In case anyone is desensitized to seeing photos of brown kids in cages, here are some white kids in a cage speaking out.

Credit: @jacobsoboroff / Twitter

The photo, taken in Ojai, California during a Fourth of July march, caused a huge stir on social media. These are children, just like anyone else’s child, who absolutely, never ever belong in cages.

This Independence Day Lady Liberty was passing out flyers for the July 12 demonstrations.

Credit: @RiveraSunAuthor / Twitter

“I was Lady Liberty inviting everyone to stand up for the freedoms of all people,” tweets @RiveraSunAuthor. It doesn’t take a large number of people to make and a big and lasting impact. Just do your part and raise awareness immediately around you.

While this protester in Maine wanted to remind the President of the actual law.

Credit: @Individisble_MDI / Twitter

It’s called human rights, and for most, it’s obvious, but this Lady Liberty wants to spell it out for the bobos in the back. There is power in knowledge and the more we all know the better we can exist as a society.

That same Maine protest committed to showing children’s clothes on a laundry line questioning the meaning of freedom.

Credit: @Individsible_MDI / Twitter

“Freedom? Family? Fun? Close the Camps,” the clothing line reads. This is the kind of civil demonstration that people are looking for right now.

Never Again Action made a culinary masterpiece to fuel their demonstration.

Credit: @NeverActionActn / Twitter

Never Again Action is a Jewish activist group that ensures that #NeverAgain starts right now. The group acknowledges that the “detention centers” fit the criteria for concentration camps that target a group of individuals and jail them without due process. 

“Good Shabbos! Let’s all get the rest we need,” tweeted the advocacy group, “so we can enter next week reenergized and focused on demanding our government #CloseTheCamps.”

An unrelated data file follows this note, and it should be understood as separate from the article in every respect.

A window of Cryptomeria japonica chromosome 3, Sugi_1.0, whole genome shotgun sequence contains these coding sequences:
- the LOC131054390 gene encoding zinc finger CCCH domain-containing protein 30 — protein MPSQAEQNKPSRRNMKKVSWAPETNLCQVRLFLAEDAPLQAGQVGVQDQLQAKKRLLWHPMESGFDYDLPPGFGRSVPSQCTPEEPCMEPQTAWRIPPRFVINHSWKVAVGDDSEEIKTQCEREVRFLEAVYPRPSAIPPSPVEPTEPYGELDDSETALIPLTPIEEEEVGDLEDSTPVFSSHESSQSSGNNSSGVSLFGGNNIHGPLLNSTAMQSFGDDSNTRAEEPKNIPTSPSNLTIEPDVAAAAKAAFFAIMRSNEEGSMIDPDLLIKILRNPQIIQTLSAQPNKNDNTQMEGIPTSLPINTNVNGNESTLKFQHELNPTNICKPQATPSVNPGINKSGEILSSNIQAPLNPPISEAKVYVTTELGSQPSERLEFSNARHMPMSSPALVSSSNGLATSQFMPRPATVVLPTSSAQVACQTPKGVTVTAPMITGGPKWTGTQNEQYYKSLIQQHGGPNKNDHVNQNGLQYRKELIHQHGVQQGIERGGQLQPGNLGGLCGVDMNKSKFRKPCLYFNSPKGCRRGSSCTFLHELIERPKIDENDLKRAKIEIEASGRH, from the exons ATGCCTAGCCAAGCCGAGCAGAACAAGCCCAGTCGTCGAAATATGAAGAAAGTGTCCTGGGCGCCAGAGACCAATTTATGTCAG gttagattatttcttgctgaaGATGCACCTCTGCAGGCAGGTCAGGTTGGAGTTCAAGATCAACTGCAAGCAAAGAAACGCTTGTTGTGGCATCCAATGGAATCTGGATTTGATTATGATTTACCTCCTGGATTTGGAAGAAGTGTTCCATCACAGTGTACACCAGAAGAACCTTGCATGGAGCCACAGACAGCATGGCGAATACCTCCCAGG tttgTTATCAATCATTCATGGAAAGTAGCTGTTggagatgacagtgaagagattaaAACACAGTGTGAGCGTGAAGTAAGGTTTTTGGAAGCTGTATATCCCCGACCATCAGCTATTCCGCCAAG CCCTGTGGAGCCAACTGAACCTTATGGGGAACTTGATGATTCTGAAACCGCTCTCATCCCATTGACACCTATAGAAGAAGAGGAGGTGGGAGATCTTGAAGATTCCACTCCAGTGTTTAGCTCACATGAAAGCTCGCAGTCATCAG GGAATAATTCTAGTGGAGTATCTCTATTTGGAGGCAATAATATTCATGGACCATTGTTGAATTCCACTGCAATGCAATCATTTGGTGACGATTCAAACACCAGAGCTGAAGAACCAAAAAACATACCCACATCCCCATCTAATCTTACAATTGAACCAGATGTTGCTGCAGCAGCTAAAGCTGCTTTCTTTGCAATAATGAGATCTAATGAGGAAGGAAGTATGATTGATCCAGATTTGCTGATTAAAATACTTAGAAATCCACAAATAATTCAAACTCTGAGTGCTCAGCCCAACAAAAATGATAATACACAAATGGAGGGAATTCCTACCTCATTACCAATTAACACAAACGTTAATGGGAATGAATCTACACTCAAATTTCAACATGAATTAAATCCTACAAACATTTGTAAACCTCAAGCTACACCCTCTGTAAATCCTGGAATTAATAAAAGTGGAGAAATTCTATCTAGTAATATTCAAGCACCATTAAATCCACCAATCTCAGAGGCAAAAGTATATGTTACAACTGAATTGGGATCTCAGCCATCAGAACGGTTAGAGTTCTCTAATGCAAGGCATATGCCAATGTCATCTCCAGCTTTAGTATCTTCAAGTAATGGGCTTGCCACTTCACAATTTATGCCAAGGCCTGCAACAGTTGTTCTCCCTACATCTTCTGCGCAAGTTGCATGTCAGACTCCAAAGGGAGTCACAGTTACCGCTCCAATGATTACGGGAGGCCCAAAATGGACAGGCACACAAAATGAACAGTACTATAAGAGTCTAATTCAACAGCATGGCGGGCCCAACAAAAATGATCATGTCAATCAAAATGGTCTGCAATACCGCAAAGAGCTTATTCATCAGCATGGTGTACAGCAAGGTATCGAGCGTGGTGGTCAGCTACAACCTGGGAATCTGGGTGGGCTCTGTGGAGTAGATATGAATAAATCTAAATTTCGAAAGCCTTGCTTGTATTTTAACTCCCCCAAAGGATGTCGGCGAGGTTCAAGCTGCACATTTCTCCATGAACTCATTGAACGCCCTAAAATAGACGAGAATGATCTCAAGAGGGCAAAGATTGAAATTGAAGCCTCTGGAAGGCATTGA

Over 30 Jewish activists have been arrested thus far for their protests.

Credit: @SanctuaryDMV / Twitter

The group has been adamant in reminding folks that Anne Frank didn’t die in the gas chambers. She died from typhus spread by lice because of filthy, unsanitary and crowded conditions. Over twenty immigrants have died in federal custody since the family separation policies began.

Latinos can’t see red stripes without seeing bars.

Credit: @VotoLatino / Twitter

For so many, Independence Day felt like a day of grief. It feels wrong to celebrate freedom when traumatized children are denied the basic human dignity of a bed, soap, and toothpaste. Children deserve better and the U.S. government has failed to give them the most basic needs.

Famous actress Padma Lakshmi made this very American pie on the Fourth.

Credit: @PadmaLakshi / Twitter

“A truly American pie for the bbq today,” she tweeted. Liberty looks a whole lot like #closethecamps.

Just three hours after seeing Lakshmi’s pie, this little girl made a cake of her own.

Credit: @rafaelshimunov / Twitter

“Just three hours after my daughter Nadia saw @PadmaLakshmi’s #CloseTheCamps #July4th pie,” tweets Nadia’s mom. Seeing so many American children who understand the horror of Family Separation raises their fists in the airs is what America looks like.

This Kentucky family came out on July 2nd with a baby-sized protest sign fit for an actual baby.

Credit: @ACLUofKY / Twitter

The Kentucky division of the ACLU tweeted out the photo saying, “Louisville families joined people in 183 other cities today for Close the Camps protests! They demand the closure of migrant detention centers and an end to inhumane conditions. #closethecamps #familiesbelongtogether”

This dedicated protester wants other tax-payers to know that $750 a day per child goes to a private detention company.

Credit: @PaulineHill01 / Twitter 

This group has demonstrated against the current administration every single week for two years. “Today we are in solidarity with others across the country who are against separating children from families. #FamiliesBelongTogether,” tweets Pauline Hill.

This protest group crowded Grant Central station to get the administration’s attention.

Credit: @BPie7 / Twitter

The only way to do that is to get media attention. Every single one of these protests has garnered media attention that starts local and grows to the national press. Once the administration feels public pressure, they’re more obligated to take action.

READ: A Week After AOC Compared Detention Centers To Concentration Camps, Jewish Activists Arrested For Protesting ICE